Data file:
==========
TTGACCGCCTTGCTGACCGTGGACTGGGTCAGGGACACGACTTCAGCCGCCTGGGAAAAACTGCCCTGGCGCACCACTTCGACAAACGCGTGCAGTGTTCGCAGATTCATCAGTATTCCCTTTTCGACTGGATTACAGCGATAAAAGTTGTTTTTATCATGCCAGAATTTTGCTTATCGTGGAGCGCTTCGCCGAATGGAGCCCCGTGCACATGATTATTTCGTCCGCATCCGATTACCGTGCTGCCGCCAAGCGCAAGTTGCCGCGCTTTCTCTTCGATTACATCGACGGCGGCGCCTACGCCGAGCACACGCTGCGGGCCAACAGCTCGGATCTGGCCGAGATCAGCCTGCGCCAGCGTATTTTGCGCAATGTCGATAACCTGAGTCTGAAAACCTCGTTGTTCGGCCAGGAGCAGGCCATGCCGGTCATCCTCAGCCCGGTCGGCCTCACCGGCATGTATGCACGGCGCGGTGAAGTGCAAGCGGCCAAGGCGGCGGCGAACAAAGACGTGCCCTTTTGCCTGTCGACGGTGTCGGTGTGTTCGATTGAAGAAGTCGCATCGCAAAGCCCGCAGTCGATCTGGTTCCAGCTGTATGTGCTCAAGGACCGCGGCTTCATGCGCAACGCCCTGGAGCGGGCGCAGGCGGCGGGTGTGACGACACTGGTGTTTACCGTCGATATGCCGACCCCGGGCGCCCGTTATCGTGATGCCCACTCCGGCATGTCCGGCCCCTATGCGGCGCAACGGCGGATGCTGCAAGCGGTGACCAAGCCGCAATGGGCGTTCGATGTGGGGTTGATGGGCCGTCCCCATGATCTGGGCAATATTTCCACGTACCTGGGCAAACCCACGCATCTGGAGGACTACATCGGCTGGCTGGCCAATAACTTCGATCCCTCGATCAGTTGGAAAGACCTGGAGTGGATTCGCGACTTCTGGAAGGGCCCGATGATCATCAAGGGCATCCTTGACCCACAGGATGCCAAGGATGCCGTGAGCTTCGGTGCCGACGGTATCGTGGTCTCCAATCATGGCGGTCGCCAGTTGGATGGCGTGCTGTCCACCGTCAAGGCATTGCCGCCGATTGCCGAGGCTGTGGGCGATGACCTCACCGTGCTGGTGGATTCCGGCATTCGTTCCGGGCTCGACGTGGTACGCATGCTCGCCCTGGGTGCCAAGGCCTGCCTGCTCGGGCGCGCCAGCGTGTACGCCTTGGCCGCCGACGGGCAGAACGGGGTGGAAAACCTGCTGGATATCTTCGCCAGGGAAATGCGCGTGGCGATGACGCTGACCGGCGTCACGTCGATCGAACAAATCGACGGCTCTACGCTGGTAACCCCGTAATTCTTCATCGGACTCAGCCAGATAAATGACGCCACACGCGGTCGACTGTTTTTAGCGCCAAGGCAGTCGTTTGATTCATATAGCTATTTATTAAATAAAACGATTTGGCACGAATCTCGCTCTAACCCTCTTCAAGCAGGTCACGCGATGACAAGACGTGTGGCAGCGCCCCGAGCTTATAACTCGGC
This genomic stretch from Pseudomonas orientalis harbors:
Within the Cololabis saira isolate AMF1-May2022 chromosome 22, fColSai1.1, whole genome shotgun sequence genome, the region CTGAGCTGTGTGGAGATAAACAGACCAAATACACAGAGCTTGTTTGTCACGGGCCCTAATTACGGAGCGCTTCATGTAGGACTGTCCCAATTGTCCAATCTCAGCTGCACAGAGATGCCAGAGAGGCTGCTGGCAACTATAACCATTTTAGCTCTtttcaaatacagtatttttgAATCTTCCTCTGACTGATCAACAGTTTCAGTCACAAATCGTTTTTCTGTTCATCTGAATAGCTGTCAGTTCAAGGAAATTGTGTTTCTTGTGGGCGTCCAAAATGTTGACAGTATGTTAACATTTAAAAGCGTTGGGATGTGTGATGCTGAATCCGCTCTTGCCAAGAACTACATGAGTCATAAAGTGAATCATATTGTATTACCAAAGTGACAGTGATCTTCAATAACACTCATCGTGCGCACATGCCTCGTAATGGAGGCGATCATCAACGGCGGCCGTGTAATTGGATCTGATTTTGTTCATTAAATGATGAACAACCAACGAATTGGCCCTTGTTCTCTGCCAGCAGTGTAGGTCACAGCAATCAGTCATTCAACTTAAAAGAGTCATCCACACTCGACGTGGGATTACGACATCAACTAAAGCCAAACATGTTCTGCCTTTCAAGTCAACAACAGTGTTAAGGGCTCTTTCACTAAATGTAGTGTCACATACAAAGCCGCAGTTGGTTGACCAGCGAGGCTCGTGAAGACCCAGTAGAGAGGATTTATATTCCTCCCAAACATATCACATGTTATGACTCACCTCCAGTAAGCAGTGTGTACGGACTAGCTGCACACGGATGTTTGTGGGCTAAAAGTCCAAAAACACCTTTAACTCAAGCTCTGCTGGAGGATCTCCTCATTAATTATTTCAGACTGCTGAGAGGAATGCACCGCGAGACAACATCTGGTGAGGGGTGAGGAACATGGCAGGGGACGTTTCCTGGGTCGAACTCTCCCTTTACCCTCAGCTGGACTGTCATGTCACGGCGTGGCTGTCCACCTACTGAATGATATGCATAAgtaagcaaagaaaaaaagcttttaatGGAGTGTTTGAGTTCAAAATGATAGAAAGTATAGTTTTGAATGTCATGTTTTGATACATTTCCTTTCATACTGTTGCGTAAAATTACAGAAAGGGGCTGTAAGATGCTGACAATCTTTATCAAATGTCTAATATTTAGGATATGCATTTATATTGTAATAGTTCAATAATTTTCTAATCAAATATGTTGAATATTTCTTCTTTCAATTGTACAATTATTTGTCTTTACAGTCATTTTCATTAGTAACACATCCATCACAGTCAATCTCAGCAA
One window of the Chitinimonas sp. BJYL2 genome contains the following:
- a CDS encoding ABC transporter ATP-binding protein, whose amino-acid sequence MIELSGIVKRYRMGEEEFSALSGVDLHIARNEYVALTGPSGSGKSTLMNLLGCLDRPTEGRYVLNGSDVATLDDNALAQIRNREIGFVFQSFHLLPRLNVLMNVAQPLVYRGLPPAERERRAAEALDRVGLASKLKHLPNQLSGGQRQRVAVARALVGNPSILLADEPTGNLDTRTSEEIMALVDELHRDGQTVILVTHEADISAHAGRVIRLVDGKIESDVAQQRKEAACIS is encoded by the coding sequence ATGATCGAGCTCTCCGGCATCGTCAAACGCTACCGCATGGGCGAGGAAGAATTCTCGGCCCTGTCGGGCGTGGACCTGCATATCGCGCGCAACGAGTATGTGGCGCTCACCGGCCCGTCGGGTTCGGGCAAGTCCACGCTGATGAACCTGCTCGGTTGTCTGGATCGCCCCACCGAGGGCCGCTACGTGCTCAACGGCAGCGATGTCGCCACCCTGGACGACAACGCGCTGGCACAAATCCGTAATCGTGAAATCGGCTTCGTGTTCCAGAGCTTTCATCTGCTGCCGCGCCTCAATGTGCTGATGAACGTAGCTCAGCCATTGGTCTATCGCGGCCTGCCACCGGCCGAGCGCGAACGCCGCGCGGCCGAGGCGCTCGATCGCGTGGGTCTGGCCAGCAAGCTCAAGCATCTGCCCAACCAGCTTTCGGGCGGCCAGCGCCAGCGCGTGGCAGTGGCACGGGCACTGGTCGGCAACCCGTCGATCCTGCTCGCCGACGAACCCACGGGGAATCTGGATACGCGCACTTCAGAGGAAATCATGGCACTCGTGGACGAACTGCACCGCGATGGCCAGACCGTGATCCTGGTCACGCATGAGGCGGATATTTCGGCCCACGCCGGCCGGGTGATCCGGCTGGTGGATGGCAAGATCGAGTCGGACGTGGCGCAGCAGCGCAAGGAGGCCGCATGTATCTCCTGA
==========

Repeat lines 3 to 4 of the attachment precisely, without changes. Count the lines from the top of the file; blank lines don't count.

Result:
Within the Cololabis saira isolate AMF1-May2022 chromosome 22, fColSai1.1, whole genome shotgun sequence genome, the region CTGAGCTGTGTGGAGATAAACAGACCAAATACACAGAGCTTGTTTGTCACGGGCCCTAATTACGGAGCGCTTCATGTAGGACTGTCCCAATTGTCCAATCTCAGCTGCACAGAGATGCCAGAGAGGCTGCTGGCAACTATAACCATTTTAGCTCTtttcaaatacagtatttttgAATCTTCCTCTGACTGATCAACAGTTTCAGTCACAAATCGTTTTTCTGTTCATCTGAATAGCTGTCAGTTCAAGGAAATTGTGTTTCTTGTGGGCGTCCAAAATGTTGACAGTATGTTAACATTTAAAAGCGTTGGGATGTGTGATGCTGAATCCGCTCTTGCCAAGAACTACATGAGTCATAAAGTGAATCATATTGTATTACCAAAGTGACAGTGATCTTCAATAACACTCATCGTGCGCACATGCCTCGTAATGGAGGCGATCATCAACGGCGGCCGTGTAATTGGATCTGATTTTGTTCATTAAATGATGAACAACCAACGAATTGGCCCTTGTTCTCTGCCAGCAGTGTAGGTCACAGCAATCAGTCATTCAACTTAAAAGAGTCATCCACACTCGACGTGGGATTACGACATCAACTAAAGCCAAACATGTTCTGCCTTTCAAGTCAACAACAGTGTTAAGGGCTCTTTCACTAAATGTAGTGTCACATACAAAGCCGCAGTTGGTTGACCAGCGAGGCTCGTGAAGACCCAGTAGAGAGGATTTATATTCCTCCCAAACATATCACATGTTATGACTCACCTCCAGTAAGCAGTGTGTACGGACTAGCTGCACACGGATGTTTGTGGGCTAAAAGTCCAAAAACACCTTTAACTCAAGCTCTGCTGGAGGATCTCCTCATTAATTATTTCAGACTGCTGAGAGGAATGCACCGCGAGACAACATCTGGTGAGGGGTGAGGAACATGGCAGGGGACGTTTCCTGGGTCGAACTCTCCCTTTACCCTCAGCTGGACTGTCATGTCACGGCGTGGCTGTCCACCTACTGAATGATATGCATAAgtaagcaaagaaaaaaagcttttaatGGAGTGTTTGAGTTCAAAATGATAGAAAGTATAGTTTTGAATGTCATGTTTTGATACATTTCCTTTCATACTGTTGCGTAAAATTACAGAAAGGGGCTGTAAGATGCTGACAATCTTTATCAAATGTCTAATATTTAGGATATGCATTTATATTGTAATAGTTCAATAATTTTCTAATCAAATATGTTGAATATTTCTTCTTTCAATTGTACAATTATTTGTCTTTACAGTCATTTTCATTAGTAACACATCCATCACAGTCAATCTCAGCAA
One window of the Chitinimonas sp. BJYL2 genome contains the following: